The PhD program in Computer Science prepares students to become technical leaders in their fields of research. We have a world-class faculty with research expertise in a diverse set of computer science areas and our program is nationally ranked. Additionally, we are located in in the suburbs of Washington, DC at the center of one of the largest computer science and information technology corridors in the nation and a major center for science and engineering research and funding. Our PhD graduates have been highly successful both in academic and industrial positions.
The Computer Science PhD program requires coursework, successful completion of a breadth requirement, comprehensive examination, and a doctoral dissertation that is first proposed and eventually defended. Mason's general doctoral requirements apply to this program.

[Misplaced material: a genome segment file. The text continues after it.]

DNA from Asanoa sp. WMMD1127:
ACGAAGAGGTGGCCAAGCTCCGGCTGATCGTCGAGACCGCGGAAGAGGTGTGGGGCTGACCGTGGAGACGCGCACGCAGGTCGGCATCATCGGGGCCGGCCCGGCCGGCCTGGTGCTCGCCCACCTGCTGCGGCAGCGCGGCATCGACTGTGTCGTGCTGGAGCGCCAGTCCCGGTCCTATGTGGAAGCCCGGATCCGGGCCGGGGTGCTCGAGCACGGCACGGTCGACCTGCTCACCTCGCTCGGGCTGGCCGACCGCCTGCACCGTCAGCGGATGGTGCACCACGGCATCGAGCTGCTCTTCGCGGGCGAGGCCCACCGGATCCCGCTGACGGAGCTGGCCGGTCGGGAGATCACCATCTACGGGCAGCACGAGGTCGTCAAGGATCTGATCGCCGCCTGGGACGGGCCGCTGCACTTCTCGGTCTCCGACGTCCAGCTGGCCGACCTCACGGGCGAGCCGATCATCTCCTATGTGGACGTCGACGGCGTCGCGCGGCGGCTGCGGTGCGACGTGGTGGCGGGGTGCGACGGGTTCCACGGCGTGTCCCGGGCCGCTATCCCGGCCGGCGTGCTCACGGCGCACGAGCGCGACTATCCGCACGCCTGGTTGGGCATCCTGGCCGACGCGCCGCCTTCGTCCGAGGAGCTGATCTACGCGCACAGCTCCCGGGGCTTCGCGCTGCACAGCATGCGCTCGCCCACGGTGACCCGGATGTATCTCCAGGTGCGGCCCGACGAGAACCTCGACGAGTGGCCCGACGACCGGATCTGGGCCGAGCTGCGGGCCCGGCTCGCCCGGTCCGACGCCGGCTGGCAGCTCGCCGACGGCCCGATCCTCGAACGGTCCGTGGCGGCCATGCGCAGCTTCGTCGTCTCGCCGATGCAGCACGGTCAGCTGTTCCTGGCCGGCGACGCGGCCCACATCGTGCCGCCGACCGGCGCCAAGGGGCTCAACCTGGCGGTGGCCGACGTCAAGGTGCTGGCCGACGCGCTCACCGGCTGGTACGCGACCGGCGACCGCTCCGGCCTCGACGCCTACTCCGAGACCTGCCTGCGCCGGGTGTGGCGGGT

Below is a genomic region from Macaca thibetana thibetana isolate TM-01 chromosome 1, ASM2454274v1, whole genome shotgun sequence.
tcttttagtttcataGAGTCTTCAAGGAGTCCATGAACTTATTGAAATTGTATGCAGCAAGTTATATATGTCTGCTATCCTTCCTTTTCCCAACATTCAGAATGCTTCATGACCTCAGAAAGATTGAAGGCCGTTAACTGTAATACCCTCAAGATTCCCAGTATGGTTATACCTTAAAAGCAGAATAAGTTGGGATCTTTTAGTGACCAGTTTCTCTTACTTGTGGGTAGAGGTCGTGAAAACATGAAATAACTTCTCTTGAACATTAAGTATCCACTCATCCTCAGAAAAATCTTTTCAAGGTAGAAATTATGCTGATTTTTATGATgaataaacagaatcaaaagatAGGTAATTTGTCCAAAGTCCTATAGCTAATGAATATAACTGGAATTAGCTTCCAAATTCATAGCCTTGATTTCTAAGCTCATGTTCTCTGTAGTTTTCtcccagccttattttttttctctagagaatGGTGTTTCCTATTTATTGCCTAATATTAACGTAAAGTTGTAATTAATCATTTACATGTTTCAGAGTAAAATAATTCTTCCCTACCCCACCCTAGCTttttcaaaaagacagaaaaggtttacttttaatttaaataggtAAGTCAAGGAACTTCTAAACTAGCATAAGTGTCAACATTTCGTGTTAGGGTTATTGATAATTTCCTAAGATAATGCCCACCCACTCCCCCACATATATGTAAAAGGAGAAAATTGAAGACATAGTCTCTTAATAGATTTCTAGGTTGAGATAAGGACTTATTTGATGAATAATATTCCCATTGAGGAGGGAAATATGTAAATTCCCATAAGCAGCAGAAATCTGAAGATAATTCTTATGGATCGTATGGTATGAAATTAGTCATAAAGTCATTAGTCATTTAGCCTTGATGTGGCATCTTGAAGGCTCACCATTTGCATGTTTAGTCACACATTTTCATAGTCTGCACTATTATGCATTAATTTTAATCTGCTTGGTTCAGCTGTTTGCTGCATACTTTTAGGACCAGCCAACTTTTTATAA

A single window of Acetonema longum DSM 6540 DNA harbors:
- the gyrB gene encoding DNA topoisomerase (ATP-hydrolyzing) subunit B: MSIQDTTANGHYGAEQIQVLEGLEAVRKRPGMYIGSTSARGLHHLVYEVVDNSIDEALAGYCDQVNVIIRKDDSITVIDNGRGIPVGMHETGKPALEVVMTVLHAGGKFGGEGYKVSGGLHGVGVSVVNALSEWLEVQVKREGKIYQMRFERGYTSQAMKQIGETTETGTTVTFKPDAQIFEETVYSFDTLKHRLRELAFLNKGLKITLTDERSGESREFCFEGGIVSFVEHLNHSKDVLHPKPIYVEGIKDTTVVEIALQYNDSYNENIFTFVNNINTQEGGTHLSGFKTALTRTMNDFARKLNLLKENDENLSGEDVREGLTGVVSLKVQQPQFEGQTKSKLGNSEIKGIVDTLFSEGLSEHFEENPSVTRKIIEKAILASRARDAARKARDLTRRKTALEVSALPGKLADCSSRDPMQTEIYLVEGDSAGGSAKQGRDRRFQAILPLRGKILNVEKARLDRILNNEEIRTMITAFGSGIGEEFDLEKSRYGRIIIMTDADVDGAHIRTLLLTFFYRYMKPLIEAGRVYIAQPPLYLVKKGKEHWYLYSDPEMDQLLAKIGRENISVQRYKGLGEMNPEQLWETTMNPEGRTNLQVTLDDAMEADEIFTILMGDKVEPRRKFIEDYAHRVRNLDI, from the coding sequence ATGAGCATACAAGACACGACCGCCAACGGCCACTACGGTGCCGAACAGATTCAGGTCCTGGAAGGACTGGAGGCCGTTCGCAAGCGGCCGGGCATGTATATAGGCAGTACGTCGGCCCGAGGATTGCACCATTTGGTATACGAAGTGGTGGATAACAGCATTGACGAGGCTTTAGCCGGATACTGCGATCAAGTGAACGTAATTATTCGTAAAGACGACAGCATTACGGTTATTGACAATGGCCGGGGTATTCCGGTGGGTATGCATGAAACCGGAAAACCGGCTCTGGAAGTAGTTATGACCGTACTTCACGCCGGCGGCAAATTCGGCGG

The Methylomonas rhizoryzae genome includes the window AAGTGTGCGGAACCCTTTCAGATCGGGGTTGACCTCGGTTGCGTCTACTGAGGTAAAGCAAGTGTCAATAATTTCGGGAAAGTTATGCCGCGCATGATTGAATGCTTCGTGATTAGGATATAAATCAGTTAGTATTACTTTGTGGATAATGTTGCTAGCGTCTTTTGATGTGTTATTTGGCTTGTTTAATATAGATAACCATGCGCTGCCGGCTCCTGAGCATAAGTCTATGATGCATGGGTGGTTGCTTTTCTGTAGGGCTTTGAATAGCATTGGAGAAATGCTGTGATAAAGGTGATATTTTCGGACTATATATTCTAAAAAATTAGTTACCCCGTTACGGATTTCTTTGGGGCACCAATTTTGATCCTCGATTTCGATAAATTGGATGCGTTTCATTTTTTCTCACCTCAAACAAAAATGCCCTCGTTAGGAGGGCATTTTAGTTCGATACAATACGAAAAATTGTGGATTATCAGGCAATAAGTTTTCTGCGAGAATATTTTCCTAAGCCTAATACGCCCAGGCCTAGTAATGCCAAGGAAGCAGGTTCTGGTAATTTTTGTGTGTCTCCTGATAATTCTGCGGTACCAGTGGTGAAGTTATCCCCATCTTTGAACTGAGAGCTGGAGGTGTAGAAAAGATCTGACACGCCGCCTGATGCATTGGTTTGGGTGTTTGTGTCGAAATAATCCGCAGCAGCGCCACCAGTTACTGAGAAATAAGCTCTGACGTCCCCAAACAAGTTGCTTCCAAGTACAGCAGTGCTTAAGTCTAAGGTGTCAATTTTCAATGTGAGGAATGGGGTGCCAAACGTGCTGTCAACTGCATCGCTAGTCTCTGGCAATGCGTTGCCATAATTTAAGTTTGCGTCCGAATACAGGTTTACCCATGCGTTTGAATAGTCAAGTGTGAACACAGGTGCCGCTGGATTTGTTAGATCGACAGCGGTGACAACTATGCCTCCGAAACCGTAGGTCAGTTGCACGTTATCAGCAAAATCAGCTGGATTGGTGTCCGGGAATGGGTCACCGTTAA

All applicants must have an undergraduate degree, and their prior academic work must show a strong academic background in computer science. In addition, the GRE General Test is required from every applicant. Finally, each applicant must provide a resume, brief statement of career goals and personal aspirations, as well as three letters of reference. Each application receives careful consideration from the PhD Admission Committee.
The 72 hours of required doctoral-level credits typically consist of 48 credits of regular coursework and 24 credits of dissertation research.
Total credits: 72
|The 48 credits of regular coursework required for the degree are as follows:|
|CS 600||Theory of Computation (must be completed with a B+ or better)||3|
|CS 700||Research Methodology in Computer Science (must be completed with a B or better)||3|
|CS 701||Research Experience in Computer Science (must be completed with a B or better)||3|
|CS 800||Computer Science Colloquium (must enroll in course for two semesters)||0|
|Nine credits of advanced graduate courses 1||9|
|30 credits of graduate level courses in the Computer Science department or a field related to the student’s doctoral research area 2||30|
Must be selected in consultation with the student's advisor from a list maintained by the CS department. Independent study courses cannot be used towards the 9 credit hours that must be obtained in advanced graduate courses.